Benefit cap restores fairness to the system
Figures published on 2 February 2017 show that 26,000 households who had their benefits capped have moved into work.
New analysis has revealed how the cap restored fairness to the system - before they were capped, nearly 180 households were getting the equivalent of a pre-tax salary of at least £57,000 in benefits.
Since its introduction in 2013, 26,000 households who were previously capped have moved into work, with a further 14,000 reducing their housing benefit claim, or ending their claim altogether. Anyone eligible for Working Tax Credits is exempt from the cap, providing a clear incentive to move into work.
The new benefit cap, limiting the total amount workless households can receive in benefits to £20,000 across the UK or £23,000 within Greater London, is now in place across the country following its successful rollout.
Work and Pensions Secretary Damian Green said:
Since the benefit cap was introduced in 2013, people in tens of thousands of households have moved into work. The new lower cap continues to build on that success by incentivising work.
There are over three quarters of a million job vacancies across the country, and we are determined to do everything we can to help people into work.
We are creating a country which works for everyone, and the lower cap ensures the system remains fair to both the taxpayers who pay for it and to those people who need it.
Anyone eligible for Working Tax Credits is exempt from the cap, providing a clear incentive to move into work. People claiming Carer’s Allowance, Guardian’s Allowance, and most disability benefits are also exempt from the cap, ensuring those who cannot work are supported.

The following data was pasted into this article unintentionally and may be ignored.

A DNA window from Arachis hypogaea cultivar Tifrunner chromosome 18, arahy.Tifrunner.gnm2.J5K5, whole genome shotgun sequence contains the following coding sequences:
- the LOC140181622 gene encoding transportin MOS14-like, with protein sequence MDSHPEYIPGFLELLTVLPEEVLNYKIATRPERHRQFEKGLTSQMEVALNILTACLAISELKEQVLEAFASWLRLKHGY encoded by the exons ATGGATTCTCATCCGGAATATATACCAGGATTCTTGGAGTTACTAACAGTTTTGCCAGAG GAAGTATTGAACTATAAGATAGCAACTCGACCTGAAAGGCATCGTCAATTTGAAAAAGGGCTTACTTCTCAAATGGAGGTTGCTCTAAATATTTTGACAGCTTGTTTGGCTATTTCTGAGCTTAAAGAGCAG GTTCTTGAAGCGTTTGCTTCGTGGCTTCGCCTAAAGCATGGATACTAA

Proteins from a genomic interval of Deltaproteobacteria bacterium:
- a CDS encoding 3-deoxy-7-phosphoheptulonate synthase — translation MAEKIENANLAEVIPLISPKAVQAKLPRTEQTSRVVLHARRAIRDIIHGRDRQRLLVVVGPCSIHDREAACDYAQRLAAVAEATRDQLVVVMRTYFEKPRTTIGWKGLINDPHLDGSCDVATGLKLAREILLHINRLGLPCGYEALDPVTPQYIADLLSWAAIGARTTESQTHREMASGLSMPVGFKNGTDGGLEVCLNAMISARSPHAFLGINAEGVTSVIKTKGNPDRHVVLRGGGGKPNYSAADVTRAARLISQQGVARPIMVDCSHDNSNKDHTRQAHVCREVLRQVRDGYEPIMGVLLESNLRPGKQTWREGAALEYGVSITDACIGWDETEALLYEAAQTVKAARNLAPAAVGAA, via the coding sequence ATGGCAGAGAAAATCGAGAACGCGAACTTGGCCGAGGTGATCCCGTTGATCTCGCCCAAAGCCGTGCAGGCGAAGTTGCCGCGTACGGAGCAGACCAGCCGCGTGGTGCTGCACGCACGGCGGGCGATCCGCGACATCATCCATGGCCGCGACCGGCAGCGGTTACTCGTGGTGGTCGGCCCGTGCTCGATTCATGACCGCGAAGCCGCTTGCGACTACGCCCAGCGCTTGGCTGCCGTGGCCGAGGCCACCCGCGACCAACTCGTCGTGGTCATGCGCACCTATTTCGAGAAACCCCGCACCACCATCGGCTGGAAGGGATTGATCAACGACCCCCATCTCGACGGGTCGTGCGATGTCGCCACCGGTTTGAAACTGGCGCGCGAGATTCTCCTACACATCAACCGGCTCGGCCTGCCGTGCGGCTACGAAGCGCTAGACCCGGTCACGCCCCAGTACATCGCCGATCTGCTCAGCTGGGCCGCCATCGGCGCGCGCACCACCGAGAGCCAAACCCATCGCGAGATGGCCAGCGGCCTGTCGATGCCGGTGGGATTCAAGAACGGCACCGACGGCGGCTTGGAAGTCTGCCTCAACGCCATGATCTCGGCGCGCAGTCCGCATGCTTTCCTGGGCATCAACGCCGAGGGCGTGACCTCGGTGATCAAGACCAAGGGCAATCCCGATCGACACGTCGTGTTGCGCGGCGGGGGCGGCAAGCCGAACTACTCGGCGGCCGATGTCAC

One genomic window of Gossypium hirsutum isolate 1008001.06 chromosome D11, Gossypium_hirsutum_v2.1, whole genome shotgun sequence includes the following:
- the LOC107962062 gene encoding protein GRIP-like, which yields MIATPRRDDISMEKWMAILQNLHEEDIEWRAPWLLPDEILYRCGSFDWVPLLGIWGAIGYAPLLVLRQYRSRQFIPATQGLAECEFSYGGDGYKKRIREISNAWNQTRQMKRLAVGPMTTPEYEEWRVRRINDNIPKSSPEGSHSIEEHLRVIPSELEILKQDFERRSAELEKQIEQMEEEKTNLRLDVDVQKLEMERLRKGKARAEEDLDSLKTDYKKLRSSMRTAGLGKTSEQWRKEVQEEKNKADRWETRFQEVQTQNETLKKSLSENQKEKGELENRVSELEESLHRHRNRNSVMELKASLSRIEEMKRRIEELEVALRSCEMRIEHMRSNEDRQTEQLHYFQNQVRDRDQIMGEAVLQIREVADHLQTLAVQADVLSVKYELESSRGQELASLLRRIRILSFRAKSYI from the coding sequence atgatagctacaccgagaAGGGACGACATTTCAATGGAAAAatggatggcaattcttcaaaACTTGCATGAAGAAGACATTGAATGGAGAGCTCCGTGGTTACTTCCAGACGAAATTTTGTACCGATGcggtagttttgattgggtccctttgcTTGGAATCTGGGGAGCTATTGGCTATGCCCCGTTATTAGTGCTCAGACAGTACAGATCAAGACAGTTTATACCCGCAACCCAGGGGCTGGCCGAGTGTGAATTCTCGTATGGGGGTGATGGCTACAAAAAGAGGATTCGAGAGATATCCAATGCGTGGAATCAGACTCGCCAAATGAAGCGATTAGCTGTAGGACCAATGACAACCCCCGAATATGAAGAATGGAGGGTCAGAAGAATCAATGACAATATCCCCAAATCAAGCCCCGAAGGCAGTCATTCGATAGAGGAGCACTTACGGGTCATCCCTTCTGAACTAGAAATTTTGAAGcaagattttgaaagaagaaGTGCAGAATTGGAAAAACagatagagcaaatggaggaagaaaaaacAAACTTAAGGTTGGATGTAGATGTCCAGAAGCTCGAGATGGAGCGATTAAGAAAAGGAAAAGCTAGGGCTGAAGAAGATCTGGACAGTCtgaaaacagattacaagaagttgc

The Department for Work and Pensions is also working closely with local authorities, and will have provided them with over £1 billion of Discretionary Housing Payments by the end of this Parliament to support people transitioning to our reforms, as the new cap is introduced.
The new benefit cap is set at £20,000 a year outside London and £23,000 in Greater London to reflect higher rent costs. For single people without children, the cap is £15,410 in Greater London and £13,400 elsewhere.
Anyone working and receiving Working Tax Credits is exempt from the cap, as are households where someone receives Disability Living Allowance (DLA), Personal Independence Payment (PIP), or the support component of Employment and Support Allowance (ESA).
Those claiming Carer’s Allowance or Guardian’s Allowance are exempt from the new cap, in recognition of the valuable contribution they make to society.
Read the latest benefit cap statistics.
Statistics on the new lower benefit cap will be released in May 2017.
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